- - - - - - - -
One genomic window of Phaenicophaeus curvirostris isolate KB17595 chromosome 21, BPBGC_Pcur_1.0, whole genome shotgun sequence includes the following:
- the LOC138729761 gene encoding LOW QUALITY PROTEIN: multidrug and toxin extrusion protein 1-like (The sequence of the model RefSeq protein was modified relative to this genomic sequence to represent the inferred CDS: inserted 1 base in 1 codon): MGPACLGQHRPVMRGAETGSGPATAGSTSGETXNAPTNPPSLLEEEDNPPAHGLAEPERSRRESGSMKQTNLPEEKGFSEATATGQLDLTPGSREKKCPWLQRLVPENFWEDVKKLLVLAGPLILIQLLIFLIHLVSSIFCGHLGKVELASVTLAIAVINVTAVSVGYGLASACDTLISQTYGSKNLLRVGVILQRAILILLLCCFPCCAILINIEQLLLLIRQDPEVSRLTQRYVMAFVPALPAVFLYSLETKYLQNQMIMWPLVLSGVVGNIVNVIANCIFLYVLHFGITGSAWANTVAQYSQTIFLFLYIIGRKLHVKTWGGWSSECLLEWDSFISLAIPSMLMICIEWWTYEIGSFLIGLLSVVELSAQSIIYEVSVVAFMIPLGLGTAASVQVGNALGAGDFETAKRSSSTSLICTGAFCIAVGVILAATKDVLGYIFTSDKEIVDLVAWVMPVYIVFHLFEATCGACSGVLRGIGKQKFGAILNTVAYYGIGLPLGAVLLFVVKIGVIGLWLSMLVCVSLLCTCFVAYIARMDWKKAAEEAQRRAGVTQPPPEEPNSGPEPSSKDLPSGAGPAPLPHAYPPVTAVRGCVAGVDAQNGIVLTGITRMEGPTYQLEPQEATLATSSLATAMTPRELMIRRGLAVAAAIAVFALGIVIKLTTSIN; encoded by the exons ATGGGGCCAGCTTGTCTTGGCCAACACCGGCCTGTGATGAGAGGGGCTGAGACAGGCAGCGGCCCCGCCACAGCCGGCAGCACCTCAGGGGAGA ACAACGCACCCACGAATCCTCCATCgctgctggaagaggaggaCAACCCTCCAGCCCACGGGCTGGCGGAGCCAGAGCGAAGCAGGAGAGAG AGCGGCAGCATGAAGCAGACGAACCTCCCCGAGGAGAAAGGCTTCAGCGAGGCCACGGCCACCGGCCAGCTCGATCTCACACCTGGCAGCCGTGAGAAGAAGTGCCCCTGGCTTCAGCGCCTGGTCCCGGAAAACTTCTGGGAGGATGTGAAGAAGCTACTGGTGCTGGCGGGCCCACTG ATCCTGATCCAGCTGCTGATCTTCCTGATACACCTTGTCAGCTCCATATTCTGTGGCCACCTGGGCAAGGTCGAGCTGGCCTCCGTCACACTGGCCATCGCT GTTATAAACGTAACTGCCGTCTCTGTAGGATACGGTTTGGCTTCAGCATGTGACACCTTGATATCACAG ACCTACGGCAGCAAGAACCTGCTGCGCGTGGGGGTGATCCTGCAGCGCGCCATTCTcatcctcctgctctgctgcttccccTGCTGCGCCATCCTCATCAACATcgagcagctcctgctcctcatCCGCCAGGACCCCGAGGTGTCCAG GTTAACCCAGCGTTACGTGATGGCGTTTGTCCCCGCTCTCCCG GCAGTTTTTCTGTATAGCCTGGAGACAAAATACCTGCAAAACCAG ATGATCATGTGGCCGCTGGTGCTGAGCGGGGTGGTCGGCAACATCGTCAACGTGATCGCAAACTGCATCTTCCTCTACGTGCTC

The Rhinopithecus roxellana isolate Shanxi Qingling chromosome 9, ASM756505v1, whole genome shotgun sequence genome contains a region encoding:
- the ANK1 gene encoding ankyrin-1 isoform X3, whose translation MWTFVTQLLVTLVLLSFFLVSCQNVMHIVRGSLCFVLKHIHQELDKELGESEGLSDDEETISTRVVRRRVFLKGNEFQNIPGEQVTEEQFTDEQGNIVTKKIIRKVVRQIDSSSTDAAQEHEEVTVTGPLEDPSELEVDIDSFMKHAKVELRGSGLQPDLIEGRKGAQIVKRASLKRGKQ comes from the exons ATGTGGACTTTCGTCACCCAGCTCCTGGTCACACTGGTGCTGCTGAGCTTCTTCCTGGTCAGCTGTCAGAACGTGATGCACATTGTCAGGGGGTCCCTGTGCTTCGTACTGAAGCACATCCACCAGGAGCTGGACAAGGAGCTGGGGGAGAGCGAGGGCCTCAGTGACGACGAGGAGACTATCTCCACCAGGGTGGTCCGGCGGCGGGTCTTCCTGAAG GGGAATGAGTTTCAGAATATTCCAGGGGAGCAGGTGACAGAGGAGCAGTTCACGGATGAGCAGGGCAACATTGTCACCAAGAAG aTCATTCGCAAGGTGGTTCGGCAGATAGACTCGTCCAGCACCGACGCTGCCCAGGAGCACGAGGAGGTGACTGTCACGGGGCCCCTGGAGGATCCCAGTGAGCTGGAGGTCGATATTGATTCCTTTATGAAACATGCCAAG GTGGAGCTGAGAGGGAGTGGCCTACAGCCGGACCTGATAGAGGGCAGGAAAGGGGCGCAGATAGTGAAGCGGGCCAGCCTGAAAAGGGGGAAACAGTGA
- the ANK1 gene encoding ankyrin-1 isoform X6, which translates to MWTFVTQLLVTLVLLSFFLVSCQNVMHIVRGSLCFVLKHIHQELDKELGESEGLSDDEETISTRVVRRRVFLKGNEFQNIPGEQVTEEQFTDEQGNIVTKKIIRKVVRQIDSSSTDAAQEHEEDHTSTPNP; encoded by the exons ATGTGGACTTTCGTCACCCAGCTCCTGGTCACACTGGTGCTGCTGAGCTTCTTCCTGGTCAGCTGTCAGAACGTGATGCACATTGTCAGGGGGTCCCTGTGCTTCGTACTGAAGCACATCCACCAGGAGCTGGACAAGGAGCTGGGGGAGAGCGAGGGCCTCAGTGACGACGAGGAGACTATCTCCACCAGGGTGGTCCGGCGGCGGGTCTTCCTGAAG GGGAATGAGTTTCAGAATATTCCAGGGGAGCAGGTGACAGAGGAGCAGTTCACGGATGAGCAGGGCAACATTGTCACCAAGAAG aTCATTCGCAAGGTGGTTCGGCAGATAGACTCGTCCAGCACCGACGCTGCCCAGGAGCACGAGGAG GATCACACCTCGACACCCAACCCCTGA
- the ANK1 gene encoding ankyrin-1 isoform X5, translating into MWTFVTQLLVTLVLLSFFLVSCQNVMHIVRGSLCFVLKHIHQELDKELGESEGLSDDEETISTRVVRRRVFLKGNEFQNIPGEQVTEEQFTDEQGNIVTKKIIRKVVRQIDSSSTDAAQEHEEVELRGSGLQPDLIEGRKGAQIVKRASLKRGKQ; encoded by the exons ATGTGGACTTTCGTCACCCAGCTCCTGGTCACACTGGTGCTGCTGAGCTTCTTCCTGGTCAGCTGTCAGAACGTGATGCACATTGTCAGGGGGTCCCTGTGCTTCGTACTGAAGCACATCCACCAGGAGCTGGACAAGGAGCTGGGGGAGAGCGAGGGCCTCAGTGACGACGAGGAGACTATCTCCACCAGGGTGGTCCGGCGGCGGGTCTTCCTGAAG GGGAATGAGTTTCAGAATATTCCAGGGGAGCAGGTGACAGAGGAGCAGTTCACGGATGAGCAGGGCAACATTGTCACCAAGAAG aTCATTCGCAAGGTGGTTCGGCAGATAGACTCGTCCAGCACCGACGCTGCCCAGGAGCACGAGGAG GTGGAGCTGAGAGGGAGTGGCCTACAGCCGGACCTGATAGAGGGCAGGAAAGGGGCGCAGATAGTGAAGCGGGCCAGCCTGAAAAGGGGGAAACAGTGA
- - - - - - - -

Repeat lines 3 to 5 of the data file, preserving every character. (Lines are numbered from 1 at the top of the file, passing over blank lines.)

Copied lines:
The Rhinopithecus roxellana isolate Shanxi Qingling chromosome 9, ASM756505v1, whole genome shotgun sequence genome contains a region encoding:
- the ANK1 gene encoding ankyrin-1 isoform X3, whose translation MWTFVTQLLVTLVLLSFFLVSCQNVMHIVRGSLCFVLKHIHQELDKELGESEGLSDDEETISTRVVRRRVFLKGNEFQNIPGEQVTEEQFTDEQGNIVTKKIIRKVVRQIDSSSTDAAQEHEEVTVTGPLEDPSELEVDIDSFMKHAKVELRGSGLQPDLIEGRKGAQIVKRASLKRGKQ comes from the exons ATGTGGACTTTCGTCACCCAGCTCCTGGTCACACTGGTGCTGCTGAGCTTCTTCCTGGTCAGCTGTCAGAACGTGATGCACATTGTCAGGGGGTCCCTGTGCTTCGTACTGAAGCACATCCACCAGGAGCTGGACAAGGAGCTGGGGGAGAGCGAGGGCCTCAGTGACGACGAGGAGACTATCTCCACCAGGGTGGTCCGGCGGCGGGTCTTCCTGAAG GGGAATGAGTTTCAGAATATTCCAGGGGAGCAGGTGACAGAGGAGCAGTTCACGGATGAGCAGGGCAACATTGTCACCAAGAAG aTCATTCGCAAGGTGGTTCGGCAGATAGACTCGTCCAGCACCGACGCTGCCCAGGAGCACGAGGAGGTGACTGTCACGGGGCCCCTGGAGGATCCCAGTGAGCTGGAGGTCGATATTGATTCCTTTATGAAACATGCCAAG GTGGAGCTGAGAGGGAGTGGCCTACAGCCGGACCTGATAGAGGGCAGGAAAGGGGCGCAGATAGTGAAGCGGGCCAGCCTGAAAAGGGGGAAACAGTGA
- the ANK1 gene encoding ankyrin-1 isoform X6, which translates to MWTFVTQLLVTLVLLSFFLVSCQNVMHIVRGSLCFVLKHIHQELDKELGESEGLSDDEETISTRVVRRRVFLKGNEFQNIPGEQVTEEQFTDEQGNIVTKKIIRKVVRQIDSSSTDAAQEHEEDHTSTPNP; encoded by the exons ATGTGGACTTTCGTCACCCAGCTCCTGGTCACACTGGTGCTGCTGAGCTTCTTCCTGGTCAGCTGTCAGAACGTGATGCACATTGTCAGGGGGTCCCTGTGCTTCGTACTGAAGCACATCCACCAGGAGCTGGACAAGGAGCTGGGGGAGAGCGAGGGCCTCAGTGACGACGAGGAGACTATCTCCACCAGGGTGGTCCGGCGGCGGGTCTTCCTGAAG GGGAATGAGTTTCAGAATATTCCAGGGGAGCAGGTGACAGAGGAGCAGTTCACGGATGAGCAGGGCAACATTGTCACCAAGAAG aTCATTCGCAAGGTGGTTCGGCAGATAGACTCGTCCAGCACCGACGCTGCCCAGGAGCACGAGGAG GATCACACCTCGACACCCAACCCCTGA